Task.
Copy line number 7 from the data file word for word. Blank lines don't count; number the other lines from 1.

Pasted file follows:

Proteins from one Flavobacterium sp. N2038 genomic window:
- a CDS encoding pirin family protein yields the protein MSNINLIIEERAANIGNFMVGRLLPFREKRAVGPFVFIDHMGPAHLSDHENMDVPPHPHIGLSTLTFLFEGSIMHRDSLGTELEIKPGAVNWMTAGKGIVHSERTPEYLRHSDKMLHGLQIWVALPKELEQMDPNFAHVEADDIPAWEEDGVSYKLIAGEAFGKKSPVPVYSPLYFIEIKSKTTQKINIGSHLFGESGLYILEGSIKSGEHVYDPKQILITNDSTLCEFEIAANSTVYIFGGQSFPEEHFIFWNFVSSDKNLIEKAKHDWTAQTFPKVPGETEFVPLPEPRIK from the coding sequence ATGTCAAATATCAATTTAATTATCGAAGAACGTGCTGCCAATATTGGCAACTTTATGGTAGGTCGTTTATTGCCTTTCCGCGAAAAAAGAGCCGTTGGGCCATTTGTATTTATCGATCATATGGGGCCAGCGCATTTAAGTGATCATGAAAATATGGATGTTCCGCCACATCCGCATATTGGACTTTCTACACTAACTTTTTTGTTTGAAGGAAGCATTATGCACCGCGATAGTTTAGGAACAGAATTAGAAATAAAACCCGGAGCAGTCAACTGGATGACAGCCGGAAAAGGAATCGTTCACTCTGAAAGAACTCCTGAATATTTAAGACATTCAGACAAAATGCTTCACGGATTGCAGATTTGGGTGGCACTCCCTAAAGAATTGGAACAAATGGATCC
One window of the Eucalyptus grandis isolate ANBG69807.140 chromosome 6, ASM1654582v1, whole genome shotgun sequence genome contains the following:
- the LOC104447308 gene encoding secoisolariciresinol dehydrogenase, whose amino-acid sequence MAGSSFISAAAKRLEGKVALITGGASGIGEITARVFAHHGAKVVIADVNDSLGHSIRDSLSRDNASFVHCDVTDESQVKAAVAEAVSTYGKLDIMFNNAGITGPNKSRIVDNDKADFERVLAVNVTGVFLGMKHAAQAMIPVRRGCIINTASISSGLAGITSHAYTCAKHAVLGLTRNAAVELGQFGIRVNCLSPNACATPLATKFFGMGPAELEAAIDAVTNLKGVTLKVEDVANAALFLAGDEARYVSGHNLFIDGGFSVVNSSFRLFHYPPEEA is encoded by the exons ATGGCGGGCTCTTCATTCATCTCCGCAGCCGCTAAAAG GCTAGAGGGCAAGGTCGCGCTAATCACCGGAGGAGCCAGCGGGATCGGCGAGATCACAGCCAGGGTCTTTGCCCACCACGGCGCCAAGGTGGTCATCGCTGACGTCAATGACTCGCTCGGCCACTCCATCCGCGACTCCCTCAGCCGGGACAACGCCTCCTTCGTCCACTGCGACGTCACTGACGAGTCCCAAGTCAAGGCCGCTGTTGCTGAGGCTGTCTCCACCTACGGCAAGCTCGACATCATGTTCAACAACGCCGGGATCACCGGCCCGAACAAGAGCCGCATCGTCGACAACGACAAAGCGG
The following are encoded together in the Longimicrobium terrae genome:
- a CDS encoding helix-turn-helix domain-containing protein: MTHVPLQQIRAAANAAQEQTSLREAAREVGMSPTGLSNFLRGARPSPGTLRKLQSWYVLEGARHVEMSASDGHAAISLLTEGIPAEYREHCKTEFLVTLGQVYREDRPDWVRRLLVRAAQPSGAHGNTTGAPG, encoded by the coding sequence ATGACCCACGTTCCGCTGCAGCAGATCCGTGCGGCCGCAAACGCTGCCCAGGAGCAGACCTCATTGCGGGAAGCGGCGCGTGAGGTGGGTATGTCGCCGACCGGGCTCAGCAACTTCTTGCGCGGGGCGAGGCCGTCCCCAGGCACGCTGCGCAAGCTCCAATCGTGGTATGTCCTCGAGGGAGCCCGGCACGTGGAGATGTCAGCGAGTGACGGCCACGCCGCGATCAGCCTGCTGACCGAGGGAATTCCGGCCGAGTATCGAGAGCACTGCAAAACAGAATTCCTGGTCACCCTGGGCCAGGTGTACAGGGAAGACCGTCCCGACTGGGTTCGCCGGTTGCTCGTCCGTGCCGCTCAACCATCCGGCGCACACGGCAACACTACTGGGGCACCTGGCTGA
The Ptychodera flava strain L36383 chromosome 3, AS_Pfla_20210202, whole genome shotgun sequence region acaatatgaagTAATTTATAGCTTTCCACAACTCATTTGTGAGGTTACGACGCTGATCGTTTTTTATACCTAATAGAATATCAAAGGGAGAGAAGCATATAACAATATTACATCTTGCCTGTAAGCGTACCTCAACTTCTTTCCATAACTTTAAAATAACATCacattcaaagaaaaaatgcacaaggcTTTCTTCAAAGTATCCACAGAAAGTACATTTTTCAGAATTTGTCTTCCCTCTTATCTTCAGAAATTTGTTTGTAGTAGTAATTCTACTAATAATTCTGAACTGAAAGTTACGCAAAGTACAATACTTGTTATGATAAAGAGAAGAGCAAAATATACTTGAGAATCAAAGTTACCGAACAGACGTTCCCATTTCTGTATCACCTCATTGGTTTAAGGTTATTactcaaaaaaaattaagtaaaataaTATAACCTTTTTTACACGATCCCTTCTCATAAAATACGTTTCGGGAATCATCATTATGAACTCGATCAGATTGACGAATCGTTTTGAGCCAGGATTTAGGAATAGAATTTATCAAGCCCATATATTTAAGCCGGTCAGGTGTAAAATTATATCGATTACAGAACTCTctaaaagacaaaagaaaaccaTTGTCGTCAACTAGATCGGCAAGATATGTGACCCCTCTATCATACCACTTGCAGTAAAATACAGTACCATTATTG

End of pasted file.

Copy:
The Ptychodera flava strain L36383 chromosome 3, AS_Pfla_20210202, whole genome shotgun sequence region acaatatgaagTAATTTATAGCTTTCCACAACTCATTTGTGAGGTTACGACGCTGATCGTTTTTTATACCTAATAGAATATCAAAGGGAGAGAAGCATATAACAATATTACATCTTGCCTGTAAGCGTACCTCAACTTCTTTCCATAACTTTAAAATAACATCacattcaaagaaaaaatgcacaaggcTTTCTTCAAAGTATCCACAGAAAGTACATTTTTCAGAATTTGTCTTCCCTCTTATCTTCAGAAATTTGTTTGTAGTAGTAATTCTACTAATAATTCTGAACTGAAAGTTACGCAAAGTACAATACTTGTTATGATAAAGAGAAGAGCAAAATATACTTGAGAATCAAAGTTACCGAACAGACGTTCCCATTTCTGTATCACCTCATTGGTTTAAGGTTATTactcaaaaaaaattaagtaaaataaTATAACCTTTTTTACACGATCCCTTCTCATAAAATACGTTTCGGGAATCATCATTATGAACTCGATCAGATTGACGAATCGTTTTGAGCCAGGATTTAGGAATAGAATTTATCAAGCCCATATATTTAAGCCGGTCAGGTGTAAAATTATATCGATTACAGAACTCTctaaaagacaaaagaaaaccaTTGTCGTCAACTAGATCGGCAAGATATGTGACCCCTCTATCATACCACTTGCAGTAAAATACAGTACCATTATTG